The global COVID-19 pandemic has had a profound impact on the mental health of individuals globally [13]. Factors such as the uncertainty of the future, emotional isolation, stigma related to infection, insecurity regarding societal resources, and insufficient medical services have contributed to the rise in mental health conditions during this challenging period [4].

In response to these circumstances, the COVIDsmart study was launched as a statewide survey in Virginia and aimed at gaining a comprehensive understanding of the pandemic’s impact on residents’ health, behavior, and economic status. Early results from COVIDsmart revealed alarming figures, with 21% of participants experiencing moderate to severe anxiety, and 25% reporting moderate to severe depression, indicating a significant increase in mental health conditions due to the COVID-19 pandemic [5, 6].

To address the urgent need for mental health support, we introduced the SilverCloud study as part of COVIDsmart. SilverCloud is an evidence-based and CBT-based digital mental health therapy. SilverCloud programs for anxiety and/or depression include Space from Anxiety, Space from Depression, and Space from Anxiety and Depression. These programs encourage the development of awareness and understanding of emotions, while increasing daily enjoyable activities and motivation. CBT is used to understand thoughts, feelings, behaviors, and to make positive changes to overcome anxiety and/or depression. Programs comprise of 10 modules: Getting Started, Understanding Depression and Anxiety, Noticing Feelings, Boosting Behavior, Spotting Thoughts, Challenging Thoughts, Managing Worry, Core Beliefs (unlockable by coach), Facing Your Fears (unlockable by coach), and Bringing It All Together. Coaches who are experts in the behavioral health field provide weekly encouragement and support to motivate users to engage in the SilverCloud programs, set daily and weekly goals, and apply learnings in everyday life. Programs are recommended to users based on PHQ-9 and GAD-7 scores. Within each program, there are validated tools to help manage symptoms. For example, one of the preferred tools by users is the Progressive Muscle Relaxation tool, designed to guide users to contract and consciously relax each muscle to reduce tension, sleep difficulties, worries, and irritability [7].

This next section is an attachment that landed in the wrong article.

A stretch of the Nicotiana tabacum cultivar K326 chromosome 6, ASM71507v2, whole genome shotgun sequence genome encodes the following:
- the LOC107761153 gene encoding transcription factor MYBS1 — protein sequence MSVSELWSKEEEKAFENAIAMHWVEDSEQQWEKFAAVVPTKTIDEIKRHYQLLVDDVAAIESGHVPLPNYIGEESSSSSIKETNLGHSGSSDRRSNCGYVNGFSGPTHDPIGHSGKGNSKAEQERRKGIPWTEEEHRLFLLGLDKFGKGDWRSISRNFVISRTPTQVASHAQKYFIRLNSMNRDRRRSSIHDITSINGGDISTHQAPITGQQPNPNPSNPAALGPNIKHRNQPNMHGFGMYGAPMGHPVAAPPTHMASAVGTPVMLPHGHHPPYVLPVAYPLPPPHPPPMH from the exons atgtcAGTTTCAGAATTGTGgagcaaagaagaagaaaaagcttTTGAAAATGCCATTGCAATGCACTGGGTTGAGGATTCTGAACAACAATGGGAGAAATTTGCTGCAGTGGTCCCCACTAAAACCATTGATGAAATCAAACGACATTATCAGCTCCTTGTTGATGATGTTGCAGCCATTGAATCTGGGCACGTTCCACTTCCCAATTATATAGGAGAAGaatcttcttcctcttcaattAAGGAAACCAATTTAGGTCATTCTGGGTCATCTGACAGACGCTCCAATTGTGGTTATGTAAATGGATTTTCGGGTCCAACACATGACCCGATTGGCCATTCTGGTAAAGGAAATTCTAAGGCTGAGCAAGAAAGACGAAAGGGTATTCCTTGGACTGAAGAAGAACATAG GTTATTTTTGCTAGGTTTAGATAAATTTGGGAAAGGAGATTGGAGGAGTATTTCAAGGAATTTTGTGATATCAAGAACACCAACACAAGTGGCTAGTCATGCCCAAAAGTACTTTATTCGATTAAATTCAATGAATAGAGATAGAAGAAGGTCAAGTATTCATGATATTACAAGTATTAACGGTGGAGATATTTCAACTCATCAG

The emergence of online digital health platforms, specifically internet-based CBT (iCBT), has garnered attention as an effective means of delivering mental health treatment [810]. With the disruption of traditional in-person appointments during the pandemic, iCBT has emerged as an alternative, providing accessible and flexible treatment options for individuals, particularly those residing in remote areas or with limited means of transportation. Although the mental health digital landscape is replete with CBT-based apps and other digital interventions, outcomes for users are not always favorable. Implementation science highlighting specialized needs, resources, and training to operate digital services, is necessary for the success of digital therapeutics in healthcare. SilverCloud Health has achieved global reach by using implementation science strategies [11]. Compared to other traditional digital platforms, SilverCloud offers self-guided programs, coach guidance, assessment and progress tracking tools and mobile accessibility in a secure environment [7].

The primary objective of this study is to assess the feasibility of implementing the SilverCloud program within the context of the COVID-19 pandemic. By identifying the specific patient profiles that are likely to benefit the most from online CBT-based mental health therapy for anxiety and/or depression, our findings can assist clinicians in maximizing the benefits of this innovative approach.


Study design

COVIDsmart participants who expressed willingness to be approached for future studies and who had moderate to severe anxiety and/or depression were invited to participate in the SilverCloud study. A needs assessment was conducted to determine eligibility to participate in the SilverCloud study and to collect baseline data such as self-reported mental illness comorbidities, reasons for anxiety and/or depression, use of coping strategies, prescribed medications, or mental healthcare services for anxiety and/or depression.

Eligible participants included COVIDsmart participants aged 18 to 75 years who had moderate to severe anxiety and/or depression. COVIDsmart participants who had a positive screening score based on the Ask Suicide Questions (ASQ) tool were excluded. Those excluded were encouraged to seek immediate medical attention and were provided a list of mental health care institutions and hotlines they could access. COVIDsmart participants who were receiving CBT-based or other psychological therapies were excluded.